The sum of all of these factors ultimately influences immune function. Some are under our control, and others only partially or not at all. Recognizing when excess stress occurs is easier if it just comes from one source.
However, all too often it is the sum of many small, difficult-to-recognize changes that tips the scales and sends an athlete into the whirlpool of overtraining and immunosuppression. Some studies have even found decreases in neutrophil function, decreases in serum and salivary immunoglobulin concentrations, and natural killer cell number and possibly cytotoxic activity in peripheral blood. Alone and in isolation these small changes would be manageable, but combined they can overwhelm.
Our immune system defends against foreign invasion by microorganisms, screens out cancer cells, adapts as we grow, and modifies how we interact with our environment. The stress of strenuous exercise on its own has the potential to suppress immune function. This interruption can provide an “open window” for a variety of infectious diseases—mostly upper respiratory viral illnesses—to take hold.
For example, it has been observed that two-thirds of participants developed upper respiratory infections shortly after completing an ultramarathon. Similarly, cumulative overtraining weakens the athlete’s immune system, leading to frequent illness and injury.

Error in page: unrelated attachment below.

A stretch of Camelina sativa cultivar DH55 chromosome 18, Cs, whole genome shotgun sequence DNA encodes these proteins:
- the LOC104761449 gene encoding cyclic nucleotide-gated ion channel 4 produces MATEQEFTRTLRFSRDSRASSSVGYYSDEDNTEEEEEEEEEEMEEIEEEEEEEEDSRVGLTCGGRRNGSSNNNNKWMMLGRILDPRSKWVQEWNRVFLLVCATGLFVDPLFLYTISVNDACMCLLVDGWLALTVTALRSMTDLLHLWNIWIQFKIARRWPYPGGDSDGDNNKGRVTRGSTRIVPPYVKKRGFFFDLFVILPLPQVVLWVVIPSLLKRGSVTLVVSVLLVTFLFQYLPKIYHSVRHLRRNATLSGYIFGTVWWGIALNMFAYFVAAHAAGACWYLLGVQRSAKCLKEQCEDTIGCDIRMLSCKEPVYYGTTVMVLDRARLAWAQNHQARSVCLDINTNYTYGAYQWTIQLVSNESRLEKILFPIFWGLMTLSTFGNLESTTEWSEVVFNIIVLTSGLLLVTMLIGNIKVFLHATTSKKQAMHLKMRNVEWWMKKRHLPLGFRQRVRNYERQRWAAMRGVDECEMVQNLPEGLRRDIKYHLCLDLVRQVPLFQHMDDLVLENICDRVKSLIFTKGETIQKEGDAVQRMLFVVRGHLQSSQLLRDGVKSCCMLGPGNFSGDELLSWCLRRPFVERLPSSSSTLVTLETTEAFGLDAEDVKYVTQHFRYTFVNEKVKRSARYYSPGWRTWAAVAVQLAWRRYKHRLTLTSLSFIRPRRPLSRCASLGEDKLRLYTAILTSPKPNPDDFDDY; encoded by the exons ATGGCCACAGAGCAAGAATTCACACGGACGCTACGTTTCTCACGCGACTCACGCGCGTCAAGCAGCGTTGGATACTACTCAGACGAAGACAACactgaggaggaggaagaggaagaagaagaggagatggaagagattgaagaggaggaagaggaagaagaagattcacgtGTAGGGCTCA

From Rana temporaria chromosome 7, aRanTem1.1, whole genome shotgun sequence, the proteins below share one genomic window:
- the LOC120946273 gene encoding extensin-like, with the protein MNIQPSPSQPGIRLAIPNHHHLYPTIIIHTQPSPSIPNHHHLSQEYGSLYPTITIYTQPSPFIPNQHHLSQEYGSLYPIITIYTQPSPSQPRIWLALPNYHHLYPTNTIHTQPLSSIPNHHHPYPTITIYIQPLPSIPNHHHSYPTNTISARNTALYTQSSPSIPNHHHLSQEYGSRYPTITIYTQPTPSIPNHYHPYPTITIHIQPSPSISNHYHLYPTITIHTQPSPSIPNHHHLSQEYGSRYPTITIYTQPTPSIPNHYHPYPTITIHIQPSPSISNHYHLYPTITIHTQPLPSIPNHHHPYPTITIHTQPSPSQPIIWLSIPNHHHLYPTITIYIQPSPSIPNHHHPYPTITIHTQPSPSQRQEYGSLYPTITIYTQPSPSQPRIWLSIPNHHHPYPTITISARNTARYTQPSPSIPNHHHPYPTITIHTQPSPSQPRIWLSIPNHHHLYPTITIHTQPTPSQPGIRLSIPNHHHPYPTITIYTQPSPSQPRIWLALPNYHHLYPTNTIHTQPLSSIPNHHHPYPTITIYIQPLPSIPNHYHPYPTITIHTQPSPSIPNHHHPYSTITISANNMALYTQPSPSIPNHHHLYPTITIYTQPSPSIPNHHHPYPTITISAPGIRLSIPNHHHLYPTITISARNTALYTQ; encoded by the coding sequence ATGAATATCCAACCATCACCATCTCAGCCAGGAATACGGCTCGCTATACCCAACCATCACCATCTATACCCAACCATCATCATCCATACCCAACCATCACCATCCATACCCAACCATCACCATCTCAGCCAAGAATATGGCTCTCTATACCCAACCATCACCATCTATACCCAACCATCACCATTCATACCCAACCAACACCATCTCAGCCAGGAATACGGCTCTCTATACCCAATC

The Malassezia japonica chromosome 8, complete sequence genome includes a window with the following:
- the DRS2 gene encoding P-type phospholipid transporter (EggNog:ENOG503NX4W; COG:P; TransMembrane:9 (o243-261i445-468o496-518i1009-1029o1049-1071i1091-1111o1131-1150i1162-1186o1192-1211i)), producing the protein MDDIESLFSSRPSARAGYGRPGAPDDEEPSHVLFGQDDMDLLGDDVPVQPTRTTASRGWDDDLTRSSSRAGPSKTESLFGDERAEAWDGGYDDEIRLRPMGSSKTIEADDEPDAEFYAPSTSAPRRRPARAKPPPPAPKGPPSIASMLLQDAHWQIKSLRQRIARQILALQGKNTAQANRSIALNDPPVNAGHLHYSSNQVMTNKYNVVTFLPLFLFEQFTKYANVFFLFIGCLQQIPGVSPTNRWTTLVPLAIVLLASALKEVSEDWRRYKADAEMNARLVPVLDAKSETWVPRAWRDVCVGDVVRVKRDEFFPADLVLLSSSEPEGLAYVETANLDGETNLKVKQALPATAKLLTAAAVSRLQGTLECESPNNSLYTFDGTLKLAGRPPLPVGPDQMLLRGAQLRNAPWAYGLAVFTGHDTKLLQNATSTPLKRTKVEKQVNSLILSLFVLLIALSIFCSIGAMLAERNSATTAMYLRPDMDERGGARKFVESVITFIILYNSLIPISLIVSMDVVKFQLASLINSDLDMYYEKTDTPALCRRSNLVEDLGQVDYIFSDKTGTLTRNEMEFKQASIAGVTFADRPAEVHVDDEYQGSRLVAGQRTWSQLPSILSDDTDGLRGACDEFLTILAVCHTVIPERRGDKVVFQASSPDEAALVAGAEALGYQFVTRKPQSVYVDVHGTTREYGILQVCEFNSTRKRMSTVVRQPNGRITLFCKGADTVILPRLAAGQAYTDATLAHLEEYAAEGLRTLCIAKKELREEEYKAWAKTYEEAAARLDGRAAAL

What is moderate training for some is overtraining for others
So how do you know if you’re overtraining? There is not one specific test that you can do that gives you a clear answer, but there are some things to look for:
- Upper respiratory infections (URI’s) that start occurring more frequently
- Swollen lymph nodes
- Signs and symptoms of flu with no infection
- Slow healing of bruising and cuts
- Altered resting heart rate and blood pressure
- Chronic fatigue
- Decreased efficiency of movement and physical performance
- Decreased maximum work capacity
- Frequent nausea/gastrointestinal upsets
- Impaired muscular strength
- Inability to meet previously attained performance standards or criteria
- Increased frequency of respiration
- Insatiable thirst
- Joint aches and pains
- Lack of appetite
- Lower percent of body fat
- Menstrual disruptions
- Prolonged muscle soreness and tenderness
- Prolonged recovery from exercise
- Reappearance of previously corrected mistakes
What can you do to ensure maximum healing is taking place?